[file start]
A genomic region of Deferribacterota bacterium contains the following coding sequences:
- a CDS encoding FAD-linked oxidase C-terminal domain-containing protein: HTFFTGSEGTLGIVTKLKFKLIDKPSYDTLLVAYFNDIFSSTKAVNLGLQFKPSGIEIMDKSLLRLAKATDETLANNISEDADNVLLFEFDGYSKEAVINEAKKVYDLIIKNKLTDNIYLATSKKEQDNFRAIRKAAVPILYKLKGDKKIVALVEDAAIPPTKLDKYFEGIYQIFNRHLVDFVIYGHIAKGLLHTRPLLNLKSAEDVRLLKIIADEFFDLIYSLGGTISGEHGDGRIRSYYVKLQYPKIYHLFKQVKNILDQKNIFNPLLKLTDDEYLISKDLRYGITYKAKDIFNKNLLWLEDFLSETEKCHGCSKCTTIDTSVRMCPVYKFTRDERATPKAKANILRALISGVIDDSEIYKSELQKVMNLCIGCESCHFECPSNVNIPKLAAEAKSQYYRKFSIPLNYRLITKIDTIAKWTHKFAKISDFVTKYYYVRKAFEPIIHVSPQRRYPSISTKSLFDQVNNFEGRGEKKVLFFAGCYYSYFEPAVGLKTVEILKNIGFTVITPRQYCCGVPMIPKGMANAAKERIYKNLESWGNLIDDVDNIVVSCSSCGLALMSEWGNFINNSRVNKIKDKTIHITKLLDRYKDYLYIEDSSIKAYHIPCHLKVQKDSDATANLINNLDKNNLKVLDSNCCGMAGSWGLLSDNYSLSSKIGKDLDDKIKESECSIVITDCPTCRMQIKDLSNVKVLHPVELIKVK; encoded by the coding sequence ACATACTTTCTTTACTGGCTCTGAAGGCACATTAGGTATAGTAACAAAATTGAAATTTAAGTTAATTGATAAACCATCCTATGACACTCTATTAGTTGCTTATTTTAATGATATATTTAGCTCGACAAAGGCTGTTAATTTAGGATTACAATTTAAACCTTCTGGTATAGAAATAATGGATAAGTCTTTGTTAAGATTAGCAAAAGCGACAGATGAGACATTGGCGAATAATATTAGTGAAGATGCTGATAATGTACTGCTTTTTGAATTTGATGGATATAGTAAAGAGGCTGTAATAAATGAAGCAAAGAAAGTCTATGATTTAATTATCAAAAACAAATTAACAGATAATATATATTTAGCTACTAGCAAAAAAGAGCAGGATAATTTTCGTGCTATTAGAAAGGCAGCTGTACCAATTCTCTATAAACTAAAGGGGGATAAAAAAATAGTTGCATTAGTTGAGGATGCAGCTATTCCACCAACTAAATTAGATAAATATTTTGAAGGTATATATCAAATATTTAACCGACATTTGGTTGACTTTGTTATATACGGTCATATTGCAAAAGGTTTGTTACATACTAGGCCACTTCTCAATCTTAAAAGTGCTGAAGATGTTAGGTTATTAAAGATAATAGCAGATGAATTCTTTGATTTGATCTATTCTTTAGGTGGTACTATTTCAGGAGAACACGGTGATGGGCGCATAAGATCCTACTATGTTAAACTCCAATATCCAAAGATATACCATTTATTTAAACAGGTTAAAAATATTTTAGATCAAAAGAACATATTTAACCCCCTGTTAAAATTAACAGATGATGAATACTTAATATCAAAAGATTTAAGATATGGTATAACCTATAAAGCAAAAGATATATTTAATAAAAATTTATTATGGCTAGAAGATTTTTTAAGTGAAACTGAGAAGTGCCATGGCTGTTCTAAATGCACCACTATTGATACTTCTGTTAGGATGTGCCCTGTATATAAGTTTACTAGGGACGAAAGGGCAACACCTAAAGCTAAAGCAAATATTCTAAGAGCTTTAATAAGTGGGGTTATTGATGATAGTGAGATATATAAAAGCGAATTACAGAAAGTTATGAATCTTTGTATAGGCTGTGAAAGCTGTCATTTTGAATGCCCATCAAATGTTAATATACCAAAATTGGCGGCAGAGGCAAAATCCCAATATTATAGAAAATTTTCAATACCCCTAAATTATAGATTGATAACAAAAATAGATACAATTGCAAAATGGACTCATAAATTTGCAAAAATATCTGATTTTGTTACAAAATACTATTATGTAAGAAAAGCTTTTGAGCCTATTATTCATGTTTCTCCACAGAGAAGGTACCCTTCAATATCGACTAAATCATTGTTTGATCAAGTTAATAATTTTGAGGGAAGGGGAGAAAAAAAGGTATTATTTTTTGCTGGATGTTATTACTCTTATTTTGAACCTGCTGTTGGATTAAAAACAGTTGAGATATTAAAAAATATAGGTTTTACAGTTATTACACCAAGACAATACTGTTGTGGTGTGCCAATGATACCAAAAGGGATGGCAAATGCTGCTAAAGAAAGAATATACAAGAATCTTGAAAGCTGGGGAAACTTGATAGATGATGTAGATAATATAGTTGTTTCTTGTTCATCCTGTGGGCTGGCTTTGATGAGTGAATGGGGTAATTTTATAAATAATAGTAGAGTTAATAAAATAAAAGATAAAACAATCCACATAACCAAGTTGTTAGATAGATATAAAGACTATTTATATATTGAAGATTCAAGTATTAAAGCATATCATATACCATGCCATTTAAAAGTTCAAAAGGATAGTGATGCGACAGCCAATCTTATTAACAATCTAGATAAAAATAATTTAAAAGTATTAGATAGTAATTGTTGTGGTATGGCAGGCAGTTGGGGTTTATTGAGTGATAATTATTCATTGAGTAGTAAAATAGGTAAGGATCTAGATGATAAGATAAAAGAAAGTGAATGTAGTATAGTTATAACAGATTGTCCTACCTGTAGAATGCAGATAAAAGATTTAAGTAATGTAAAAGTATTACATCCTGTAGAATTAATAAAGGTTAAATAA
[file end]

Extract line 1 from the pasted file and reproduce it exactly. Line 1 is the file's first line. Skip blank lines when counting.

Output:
A genomic region of Deferribacterota bacterium contains the following coding sequences: